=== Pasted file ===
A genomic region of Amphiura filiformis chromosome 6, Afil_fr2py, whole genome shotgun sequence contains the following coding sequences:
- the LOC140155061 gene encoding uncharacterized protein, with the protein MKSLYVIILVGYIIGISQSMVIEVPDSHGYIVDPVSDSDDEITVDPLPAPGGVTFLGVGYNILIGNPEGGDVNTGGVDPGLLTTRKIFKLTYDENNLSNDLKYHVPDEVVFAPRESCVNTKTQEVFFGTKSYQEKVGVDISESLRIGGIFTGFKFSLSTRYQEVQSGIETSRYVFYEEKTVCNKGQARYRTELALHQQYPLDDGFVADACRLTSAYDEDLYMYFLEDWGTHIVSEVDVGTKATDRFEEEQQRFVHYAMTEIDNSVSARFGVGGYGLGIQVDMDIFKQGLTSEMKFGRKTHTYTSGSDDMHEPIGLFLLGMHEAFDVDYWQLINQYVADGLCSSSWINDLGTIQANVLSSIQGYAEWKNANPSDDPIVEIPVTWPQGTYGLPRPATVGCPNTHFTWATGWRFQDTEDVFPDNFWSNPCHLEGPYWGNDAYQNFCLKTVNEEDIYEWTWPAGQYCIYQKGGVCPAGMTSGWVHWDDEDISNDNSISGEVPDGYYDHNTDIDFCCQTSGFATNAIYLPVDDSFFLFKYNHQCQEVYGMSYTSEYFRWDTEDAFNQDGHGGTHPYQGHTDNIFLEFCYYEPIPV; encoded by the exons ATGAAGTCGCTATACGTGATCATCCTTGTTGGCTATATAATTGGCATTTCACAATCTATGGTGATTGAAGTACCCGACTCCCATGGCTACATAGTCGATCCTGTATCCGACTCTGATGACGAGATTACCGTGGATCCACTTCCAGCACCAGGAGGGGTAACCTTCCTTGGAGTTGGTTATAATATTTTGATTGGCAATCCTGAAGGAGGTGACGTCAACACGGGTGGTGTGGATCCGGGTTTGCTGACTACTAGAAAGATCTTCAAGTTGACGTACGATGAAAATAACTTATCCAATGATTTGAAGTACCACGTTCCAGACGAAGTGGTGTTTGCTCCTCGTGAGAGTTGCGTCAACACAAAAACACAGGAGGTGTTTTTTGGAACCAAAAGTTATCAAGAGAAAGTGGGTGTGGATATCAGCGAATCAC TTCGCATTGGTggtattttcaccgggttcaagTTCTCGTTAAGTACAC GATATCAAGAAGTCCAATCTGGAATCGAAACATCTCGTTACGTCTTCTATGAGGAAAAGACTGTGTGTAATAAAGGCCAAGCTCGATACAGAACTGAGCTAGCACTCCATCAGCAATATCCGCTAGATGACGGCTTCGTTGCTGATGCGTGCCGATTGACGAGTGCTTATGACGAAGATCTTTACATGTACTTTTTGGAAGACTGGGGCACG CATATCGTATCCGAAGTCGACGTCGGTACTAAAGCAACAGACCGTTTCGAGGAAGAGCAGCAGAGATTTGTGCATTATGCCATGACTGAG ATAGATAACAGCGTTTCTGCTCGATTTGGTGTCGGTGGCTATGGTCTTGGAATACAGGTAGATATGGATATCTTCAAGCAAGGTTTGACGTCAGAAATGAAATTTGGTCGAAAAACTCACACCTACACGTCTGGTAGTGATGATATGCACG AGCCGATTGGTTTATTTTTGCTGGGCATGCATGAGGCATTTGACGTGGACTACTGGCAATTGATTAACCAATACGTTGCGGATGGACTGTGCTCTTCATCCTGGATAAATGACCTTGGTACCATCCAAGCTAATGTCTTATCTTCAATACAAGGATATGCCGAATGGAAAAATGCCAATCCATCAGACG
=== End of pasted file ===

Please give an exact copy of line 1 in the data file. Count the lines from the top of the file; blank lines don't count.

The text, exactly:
A genomic region of Amphiura filiformis chromosome 6, Afil_fr2py, whole genome shotgun sequence contains the following coding sequences: